Friday, August 30, 2013

Let's listen to Let's be Loveless

  What do you want out of a band? Do you ever just, like, think what you're asking the from the artist? I think most people would declare a passive relationship with music. I think they log into Pandora (or whatever), and the tunes either grasp them... or they don't. When you write about music, you have to go at it with a scalpel; you have to open it up, climb inside its chest cavity with a geiger counter, a divining rod, and a ouija board, and take your data, superstitions, and gut influences back to your laptop, and figure it all out.

Let's be Colorless
  Anyway, Let's be Loveless is a joy to take apart and study. The four piece consists of Abby Camaya (keys/vox), Eric Arikian (guitar/vox), Christopher Whalen (bass), and Gary Elliot (drums), and released an airy and highly textured self-titled EP last spring. I've seen them perform live many times (they're a lot of fun, check them out!), and was immediately drawn to Arikian's guitar playing. But upon deconstructing the EP, I find it to be an extremely bass-driven work. Whalen's bass playing brings together the shoegazey reverb laden guitar and Elliot's poppy tight drumming. The bass adds to the melody, or strengthens the rhythm, depending on what the moment calls for. Camaya's soft, yet soulful voice hovers slightly above the mix, and her minimalist keys add a layer of depth, but still allow the other instruments space to operate.  

  Video Song, opens up the EP. The track fades in, which always leads to me turning up the volume and ending up playing it louder than I meant to (by the time the track is at full volume.) Nice trick guys. "We all just put on make-up/and try not to fuck up..." is the line that's stuck in my head after listening to this one. I love it when the shaker kicks in after the first refrain.

  Motivational Speaker starts up with a big guitar riff and driving bass line, and brings the overall volume and aggressiveness up a notch. After the intro, the song breaks into straight up arpeggio-laden indie pop. "Don't look behind you/This time get it right." Cayama's advice is worth taking. She comes off as pessimistic, but also strong and determined, regardless of her doubts.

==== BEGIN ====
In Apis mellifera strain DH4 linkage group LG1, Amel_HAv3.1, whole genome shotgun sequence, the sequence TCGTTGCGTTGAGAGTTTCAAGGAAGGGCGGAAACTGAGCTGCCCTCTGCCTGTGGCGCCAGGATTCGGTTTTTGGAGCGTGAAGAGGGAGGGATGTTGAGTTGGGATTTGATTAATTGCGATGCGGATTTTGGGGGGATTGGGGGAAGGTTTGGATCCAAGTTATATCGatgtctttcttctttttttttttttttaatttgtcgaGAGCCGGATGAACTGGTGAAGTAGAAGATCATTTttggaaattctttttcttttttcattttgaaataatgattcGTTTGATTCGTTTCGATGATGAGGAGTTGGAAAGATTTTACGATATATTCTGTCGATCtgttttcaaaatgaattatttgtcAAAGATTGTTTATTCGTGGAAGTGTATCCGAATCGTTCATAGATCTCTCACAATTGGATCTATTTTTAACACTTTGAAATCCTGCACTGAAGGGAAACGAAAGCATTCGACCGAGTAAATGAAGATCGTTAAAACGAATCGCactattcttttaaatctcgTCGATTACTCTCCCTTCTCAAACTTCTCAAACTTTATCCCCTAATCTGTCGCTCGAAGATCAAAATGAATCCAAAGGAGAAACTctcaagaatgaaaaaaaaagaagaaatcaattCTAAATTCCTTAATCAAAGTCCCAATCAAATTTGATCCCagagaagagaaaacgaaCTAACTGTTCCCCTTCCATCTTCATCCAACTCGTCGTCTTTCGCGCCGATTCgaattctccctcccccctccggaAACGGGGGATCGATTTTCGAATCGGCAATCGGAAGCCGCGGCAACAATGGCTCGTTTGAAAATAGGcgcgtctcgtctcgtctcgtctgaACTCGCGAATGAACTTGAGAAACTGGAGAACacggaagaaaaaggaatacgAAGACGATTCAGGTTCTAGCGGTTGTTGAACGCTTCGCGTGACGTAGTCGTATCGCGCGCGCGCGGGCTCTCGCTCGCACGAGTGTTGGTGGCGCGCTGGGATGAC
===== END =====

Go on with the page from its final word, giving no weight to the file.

Star Matter is super dance-y, and maybe my favorite song of the bunch. Good vocal interplay over the chorus, and a strong beat, I mean, really what else is there to say? That's indie pop right there. Whalen's bass punctuates a hip-swingingly syncopated rhythm during the breakdown, as the band gears up for another pass at the chorus. This is the one for the mix tape intended for your crush.

  Wake Up wraps the EP, and is a slight departure from the earlier tracks. Arikian trades in the big chords for an approach that is ornamental during the verse, and riff driven during the chorus. Though, by the outro, he's again in the forefront of the mix. The rhythmic feeling of the verse on Wake Up is a little more jerky, and really adds a sort of diversity to the EP, and hints at what might come from the next release.

  My biggest complaint is that the EP is too damn short! I'd really like to see what this band could do with a full length. Let's be Loveless is capable of music that feels simple and poppy, but still holds up while being dissected in a laboratory. They can pull this off because they understand how to be lush without being cramped. They have exactly what you're looking for in shoegaze/dream/indie/ pop, and they leave you with the feeling that they could still give you something more. I think you should listen to this EP a bunch, see them play a show or two, and probably pester them to go into the studio and record an LP. We can make this happen!  

Like Let's be Loveless on Facebook ---> here.

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